Friday, August 31, 2012

Repentance Defended Against Antinomian Heresy: A Brief Defense of the Indubitable Biblical Fact that Repentance is a Change of Mind that Always Results in a Change of Action, part 3


Advocates of the RNC (the view that repentance does not always result in a change of action), in light of the overwhelming case against them from the lexica and from the uses of metanoeo and metanoia in the New Testament, make several arguments for their position that they hope will overturn the crushing weight of Biblical usage.  First, they argue that the RAC (the view that repentance always results in a change of action) is an affirmation of justification by works.  Only on the RNC position is salvation allegedly by faith alone.  Faith is affirmed to be an absolute synonym with repentance, and faith is said to exclude any trust in Jesus Christ to make one different;  one trusts Christ only to escape from hell, not to get a new heart and life.  Christ is divided;  He is not received as the Mediator who is at once Prophet, Priest, and King, one undivided Person who is both Savior and Lord.  Rather, faith allegedly picks and chooses among Christ’s offices and roles and receives only those of them that promise escape from hell, not those that promise freedom from the dominion of sin.  However, such a RNC argument is nonsense.  The RAC does not affirm that the sinner is justified through the instrumentality of a “repentance” that is actually some sort of process of doing good deeds.  On the contrary, the RAC affirms that repentance is not good works, but that repentance results in good works.  The RAC recognizes the Biblical fact that repentance and faith take place at the same moment in time, so that a sinner cannot savingly repent without repenting of his sin of unbelief, and a sinner cannot believe in Jesus Christ without trusting Christ for both deliverance from hell and a new heart.  The New Covenant or Testament promises both the forgiveness of sin and freedom from sin’s dominion:  “I will put my laws into their mind, and write them in their hearts: and I will be to them a God, and they shall be to me a people: and they shall not teach every man his neighbour, and every man his brother, saying, Know the Lord: for all shall know me, from the least to the greatest. For I will be merciful to their unrighteousness, and their sins and their iniquities will I remember no more” (Hebrews 8:10-12).  The New Covenant privilege of forgiveness of sins and the New Covenant privilege of having God’s laws in one’s mind and heart are indissolubly connected.  Justification is certainly by faith alone (Romans 3:20-28), but saving faith will always lead to a change of heart and action (James 2:14-26).  The RAC is salvation by works only if Paul taught salvation by works when he included Ephesians 2:10 after Ephesians 2:8-9, Titus 3:8 after Titus 3:5-7, Romans 6-8 after Romans 3-5, or 2 Timothy 1:9a before 2 Timothy 1:9b.  The RNC must not only ignore the New Testament usage of metanoeo and metanoia but also cut out of the Bible the context of many of the precious declarations in the New Testament that salvation is not based on works.  Indeed, the RNC even needs to purge the very promises of the New Covenant itself (Hebrews 8:10-12).  The RAC is not salvation by works, but a glorious salvation by faith alone that does not leave the sinner in his sin but actually saves the sinner from sin by shattering sin’s dominion.  On the other hand, the RNC actually is antinomianism.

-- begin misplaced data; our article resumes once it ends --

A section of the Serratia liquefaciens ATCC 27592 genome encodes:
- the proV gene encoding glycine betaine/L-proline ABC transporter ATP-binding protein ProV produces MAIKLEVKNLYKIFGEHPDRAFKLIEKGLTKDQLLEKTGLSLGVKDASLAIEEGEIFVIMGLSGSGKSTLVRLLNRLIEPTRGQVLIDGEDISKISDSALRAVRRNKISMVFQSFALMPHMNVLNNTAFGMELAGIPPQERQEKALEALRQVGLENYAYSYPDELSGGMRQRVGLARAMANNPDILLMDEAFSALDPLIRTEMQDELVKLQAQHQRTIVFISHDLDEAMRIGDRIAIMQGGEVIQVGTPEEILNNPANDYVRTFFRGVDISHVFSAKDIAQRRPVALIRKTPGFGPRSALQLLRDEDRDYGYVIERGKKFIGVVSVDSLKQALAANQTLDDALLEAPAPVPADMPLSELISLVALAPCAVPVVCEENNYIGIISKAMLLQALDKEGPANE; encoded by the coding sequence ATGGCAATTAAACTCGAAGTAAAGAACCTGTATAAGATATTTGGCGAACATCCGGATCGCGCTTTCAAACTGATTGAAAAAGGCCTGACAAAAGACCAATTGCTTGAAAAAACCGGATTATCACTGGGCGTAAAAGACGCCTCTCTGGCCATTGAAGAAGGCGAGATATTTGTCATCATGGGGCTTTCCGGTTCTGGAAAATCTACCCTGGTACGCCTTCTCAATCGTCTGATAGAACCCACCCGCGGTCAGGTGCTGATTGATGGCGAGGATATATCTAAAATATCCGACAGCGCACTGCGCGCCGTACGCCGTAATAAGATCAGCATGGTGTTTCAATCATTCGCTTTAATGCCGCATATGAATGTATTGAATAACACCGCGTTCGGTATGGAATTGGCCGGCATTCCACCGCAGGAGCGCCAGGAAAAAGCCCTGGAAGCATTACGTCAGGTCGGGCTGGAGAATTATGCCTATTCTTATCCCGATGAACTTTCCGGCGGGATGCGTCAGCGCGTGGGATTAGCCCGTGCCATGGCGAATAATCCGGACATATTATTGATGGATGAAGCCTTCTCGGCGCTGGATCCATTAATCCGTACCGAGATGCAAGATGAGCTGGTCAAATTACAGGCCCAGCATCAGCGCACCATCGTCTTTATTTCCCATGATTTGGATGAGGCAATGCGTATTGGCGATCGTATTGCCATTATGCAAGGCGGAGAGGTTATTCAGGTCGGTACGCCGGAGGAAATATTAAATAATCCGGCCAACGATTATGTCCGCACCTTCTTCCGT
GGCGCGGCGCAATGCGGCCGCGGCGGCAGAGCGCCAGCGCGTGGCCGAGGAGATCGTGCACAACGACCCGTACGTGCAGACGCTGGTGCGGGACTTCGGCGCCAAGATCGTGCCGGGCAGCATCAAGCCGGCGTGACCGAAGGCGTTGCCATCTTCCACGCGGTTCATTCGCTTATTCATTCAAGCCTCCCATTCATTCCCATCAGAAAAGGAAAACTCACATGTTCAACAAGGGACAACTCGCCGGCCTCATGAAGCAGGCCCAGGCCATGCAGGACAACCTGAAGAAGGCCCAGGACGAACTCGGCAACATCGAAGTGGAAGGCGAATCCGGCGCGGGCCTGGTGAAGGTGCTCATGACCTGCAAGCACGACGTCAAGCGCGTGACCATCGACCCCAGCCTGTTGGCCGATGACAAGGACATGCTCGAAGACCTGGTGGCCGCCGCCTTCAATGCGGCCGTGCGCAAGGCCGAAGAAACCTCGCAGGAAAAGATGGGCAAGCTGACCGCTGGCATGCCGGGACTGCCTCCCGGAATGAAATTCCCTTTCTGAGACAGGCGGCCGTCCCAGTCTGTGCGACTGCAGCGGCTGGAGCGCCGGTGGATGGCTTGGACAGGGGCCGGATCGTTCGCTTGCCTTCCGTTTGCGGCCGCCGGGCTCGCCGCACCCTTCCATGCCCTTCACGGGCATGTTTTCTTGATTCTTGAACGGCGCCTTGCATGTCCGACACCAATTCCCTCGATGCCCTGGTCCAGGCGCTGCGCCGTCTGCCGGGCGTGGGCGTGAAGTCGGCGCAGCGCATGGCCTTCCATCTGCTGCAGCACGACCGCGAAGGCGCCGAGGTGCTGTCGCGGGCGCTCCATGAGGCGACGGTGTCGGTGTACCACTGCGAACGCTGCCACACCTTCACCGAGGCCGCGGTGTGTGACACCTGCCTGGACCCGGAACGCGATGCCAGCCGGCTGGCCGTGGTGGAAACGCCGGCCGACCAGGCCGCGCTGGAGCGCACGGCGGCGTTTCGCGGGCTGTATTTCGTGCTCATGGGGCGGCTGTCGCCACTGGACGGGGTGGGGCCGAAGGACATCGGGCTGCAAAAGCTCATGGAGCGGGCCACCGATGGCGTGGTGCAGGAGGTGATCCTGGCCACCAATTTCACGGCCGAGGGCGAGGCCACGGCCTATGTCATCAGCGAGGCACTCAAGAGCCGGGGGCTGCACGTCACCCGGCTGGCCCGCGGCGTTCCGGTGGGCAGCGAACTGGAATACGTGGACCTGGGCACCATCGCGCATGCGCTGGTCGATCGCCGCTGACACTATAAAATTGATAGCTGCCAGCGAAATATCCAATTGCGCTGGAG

Second, the RNC points out that the word repentance does not appear in the gospel of John.  Since, the RNC affirms, John promises salvation simply to belief, and belief does not involve trusting in Christ for deliverance from the dominion of sin, but only for freedom from hell, the RAC must be an erroneous definition of repentance, all the lexical and Biblical evidence to the contrary notwithstanding.  However, John’s gospel is filled with evidence that saving faith always results in a changed life.  For example, the classic presentation of salvation by faith in John 3:1-3:21 indicates both that salvation is by faith alone (3:15-18) and that saving faith and regeneration lead to a changed life (John 3:8, 19-21).  When Christ won to Himself the Samaritan woman (John 4:4-42), He explained to her that salvation leads one to true worship of the Father (John 4:23-24).  Her life also became strikingly different, as evidenced by her actions (John 4:28-29).  In chapter five, John recorded Christ’s preaching both “Verily, verily, I say unto you, He that heareth my word, and believeth on him that sent me, hath everlasting life, and shall not come into condemnation; but is passed from death unto life” (John 5:24) and “Marvel not at this: for the hour is coming, in the which all that are in the graves shall hear his voice, and shall come forth; they that have done good, unto the resurrection of life; and they that have done evil, unto the resurrection of damnation” (John 5:28-29), almost in the same breath.  In John six, Christ preached:  “This is the work of God, that ye believe on him whom he hath sent. . . . Verily, verily, I say unto you, He that believeth on me hath everlasting life” (6:29, 47), and the chapter concludes with the fact that those who go back and turn away from Christ (6:66) are people who have not really believed (6:64, 69).  One could go through practically every chapter and discourse of Christ in John’s gospel and see both the fact that eternal life is received by the instrumentality of faith alone and the fact that faith receives Christ both for salvation from sin’s penalty and salvation from sin’s power, that Christ is received as a Savior both from sin’s eternal consequences and sin’s inward corruption.  The gospel of John is filled with the doctrine of the RAC, and contains no evidence whatsoever for the RNC.